Gone are the days of ‘Children must be seen and not heard’. So too are the days where kids actually knew the meaning of the word respect and practiced it religiously or else… In this millennium it’s common to hear people excuse their kids bad behaviour by saying “kids will be kids” but do we really agree with those parents or have we just become so accustomed to it that it’s the norm?
These days a lot of kids will walk pass adults and look them squarely in the eyes and not greet. The profanities they spew is enough to rival a sailor any day. I can run the risk of saying that it’s bad parenting that results in little brats growing up to be selfish and arrogant adults but I won’t. That doesn’t mean that anyone is off the hook though.
This afternoon while collecting my one daughter from school I learned that my other daughter was involved in a little accident at school. A classmate threw an eraser to another classmate and she was caught in the middle when it hit her throat instead. My plans for the day did not include visiting the school office nor did it include trying to remain calm and objective while facing the boy who hurt my child. To put it mildly I was peeved. More so because the little accident cost me time, an unscheduled trip to the doctor and muddled up my plans for the day. Ok not that ironing is all that important but it took me ages to summon up enough strength to do it.
I had a choice to make when I addressed the child. 1) I could rip him apart with the ‘take no prisoners approach’ for hurting my daughter and then demand to see his parents and chide them too. 2) I could keep calm and remember that my actions and reactions can have an impact on both my daughter and the boy. It was up to me whether it was positive or negative.
My mother heart really wanted to go with option 1 but the latter won. You see, daily we have an impact on our own as well as other peoples children. Many people believe that other peoples kids are not their responsibility and to a certain extent they are right. But when I look around me and see how lost our youth is, it doesn’t take me too long to realise that we fail them every single day.
You may argue by saying that you don’t bother because so and so’s parents don’t want to hear anything about their kids or as long as your kids are not doing it you don’t worry about the other peoples kids. Looking the other way is our nature. We see kids doing wrong almost everyday but we choose not to say anything to them. By saying something I don’t mean harsh words or breaking them down, though I’m a firm believer of tough love. Showing kids you care enough to say something could go a long way. I’m always amused at how my kids friends just keep coming back even if I have words with them. With good reason obviously. They never tend to make the same mistake after being called out for one.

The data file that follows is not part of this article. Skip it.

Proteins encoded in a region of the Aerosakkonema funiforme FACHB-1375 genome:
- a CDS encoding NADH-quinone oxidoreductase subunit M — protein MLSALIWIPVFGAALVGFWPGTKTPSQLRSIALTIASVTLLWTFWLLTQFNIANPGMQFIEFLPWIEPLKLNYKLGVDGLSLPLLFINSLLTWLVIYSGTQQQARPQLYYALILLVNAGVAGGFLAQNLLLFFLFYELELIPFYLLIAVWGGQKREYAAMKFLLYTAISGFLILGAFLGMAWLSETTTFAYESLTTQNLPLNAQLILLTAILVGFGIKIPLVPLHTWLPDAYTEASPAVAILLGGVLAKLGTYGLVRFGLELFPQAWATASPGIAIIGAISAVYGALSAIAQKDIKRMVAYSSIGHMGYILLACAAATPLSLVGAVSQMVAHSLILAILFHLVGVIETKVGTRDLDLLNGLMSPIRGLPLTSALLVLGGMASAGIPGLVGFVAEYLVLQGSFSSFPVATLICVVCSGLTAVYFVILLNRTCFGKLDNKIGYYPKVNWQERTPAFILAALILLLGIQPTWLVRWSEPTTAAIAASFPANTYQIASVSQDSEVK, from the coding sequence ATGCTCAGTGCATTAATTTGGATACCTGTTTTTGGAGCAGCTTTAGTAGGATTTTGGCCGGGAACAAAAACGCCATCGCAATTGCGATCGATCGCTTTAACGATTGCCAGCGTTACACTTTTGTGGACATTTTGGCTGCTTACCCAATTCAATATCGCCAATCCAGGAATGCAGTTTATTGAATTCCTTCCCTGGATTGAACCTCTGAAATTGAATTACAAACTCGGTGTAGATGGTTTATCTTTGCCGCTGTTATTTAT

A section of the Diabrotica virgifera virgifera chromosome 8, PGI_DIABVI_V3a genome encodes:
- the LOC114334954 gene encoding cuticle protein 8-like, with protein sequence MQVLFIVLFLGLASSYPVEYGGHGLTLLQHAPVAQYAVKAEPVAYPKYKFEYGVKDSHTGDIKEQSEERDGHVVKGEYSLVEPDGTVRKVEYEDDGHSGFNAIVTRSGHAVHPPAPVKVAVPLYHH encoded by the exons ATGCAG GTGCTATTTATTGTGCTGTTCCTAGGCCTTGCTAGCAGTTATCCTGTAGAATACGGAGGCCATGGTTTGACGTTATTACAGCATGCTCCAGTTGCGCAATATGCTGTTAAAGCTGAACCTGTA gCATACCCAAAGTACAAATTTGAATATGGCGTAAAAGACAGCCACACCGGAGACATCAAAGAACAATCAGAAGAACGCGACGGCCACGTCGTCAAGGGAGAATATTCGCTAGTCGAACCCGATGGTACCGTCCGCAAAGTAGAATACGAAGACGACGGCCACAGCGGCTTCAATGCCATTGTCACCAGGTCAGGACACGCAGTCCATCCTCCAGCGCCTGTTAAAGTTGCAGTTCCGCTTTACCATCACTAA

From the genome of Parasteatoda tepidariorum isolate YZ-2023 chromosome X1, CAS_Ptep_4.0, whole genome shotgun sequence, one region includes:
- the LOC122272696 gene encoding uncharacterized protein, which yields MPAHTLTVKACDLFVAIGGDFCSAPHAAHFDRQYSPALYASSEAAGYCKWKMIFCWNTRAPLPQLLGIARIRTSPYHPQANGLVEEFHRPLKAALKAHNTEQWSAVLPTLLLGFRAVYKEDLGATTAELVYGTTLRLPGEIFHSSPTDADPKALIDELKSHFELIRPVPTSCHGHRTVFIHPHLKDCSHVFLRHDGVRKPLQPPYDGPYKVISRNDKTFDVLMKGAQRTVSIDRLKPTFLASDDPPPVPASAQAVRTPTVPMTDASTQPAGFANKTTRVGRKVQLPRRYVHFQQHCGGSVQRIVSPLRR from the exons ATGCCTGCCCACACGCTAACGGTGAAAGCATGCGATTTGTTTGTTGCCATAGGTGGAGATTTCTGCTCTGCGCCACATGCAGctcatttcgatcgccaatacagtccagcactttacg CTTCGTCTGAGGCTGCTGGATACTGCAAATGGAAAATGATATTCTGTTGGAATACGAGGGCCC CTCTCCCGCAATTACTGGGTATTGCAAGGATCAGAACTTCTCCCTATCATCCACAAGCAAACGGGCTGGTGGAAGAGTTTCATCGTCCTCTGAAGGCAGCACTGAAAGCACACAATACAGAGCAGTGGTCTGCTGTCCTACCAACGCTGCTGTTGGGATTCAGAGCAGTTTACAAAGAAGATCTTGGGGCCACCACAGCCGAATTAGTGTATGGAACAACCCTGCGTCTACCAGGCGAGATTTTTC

I too am guilty as charged on account of looking straight pass other kids and not caring enough to help keep them on the straight and narrow. Though I try to do good and make time for other kids, I don’t always find the time to make an impact. Or at least that’s what I tell myself. But then I’m reminded by little things random people said or did that had an impact on my life as a child and I once again realise that we don’t have to move mountains. Not all of us is a Mother Teresa. There is only one Oprah Winfrey. Never again will there be another Nelson Mandela. Hopefully there was and ever will be only one Hitler.
Plenty of our heroes and idols are ordinary people like teachers, friends parents, aunts, uncles, neighbours, the fruit vendor etc. You and I could be heroes too by setting examples to our youth and trying our hand at consistency. I don’t know about you but I think I’d quite rock a cape.
I’d like you to think back to your own childhood. Was there an adult who had an impact (however insignificant) on your life? Did anyone besides your parents have a hand at teaching you a valuable life lesson? How did that person make you feel? I know everyone has a fond memory of someone and some situation that made a difference in their lives. Even if your memory is not too fond the lesson would have been learned and you probably remember some of it with scorn.
By remaining calm and explaining the implications of his actions the boy understood and I could see he felt remorse. In no way did I intend to put him on a guilt trip but I probably reiterated what his parents have taught him at home. Hopefully he learned that conflicts can be resolved with respect and in a peaceful manner. Yes accidents happen all the time but apologies are not always enough. Many accidents can be avoided if we exercise caution. My daughter too learned that not everything is a crime and we have to let go of some hurts. I know she would’ve preferred me to throttle him but having her mom handle the situation with class (my word not hers) is a better life lesson.
Luckily our gp visit was a run of the mill physical exam and there’s nothing wrong with her. He’s given her some meds for the physical pain and the all clear to sing tone deaf in the bathroom once more. My ears have survived it thus far and it looks like I’ll have to endure it for years to come. The. Joys.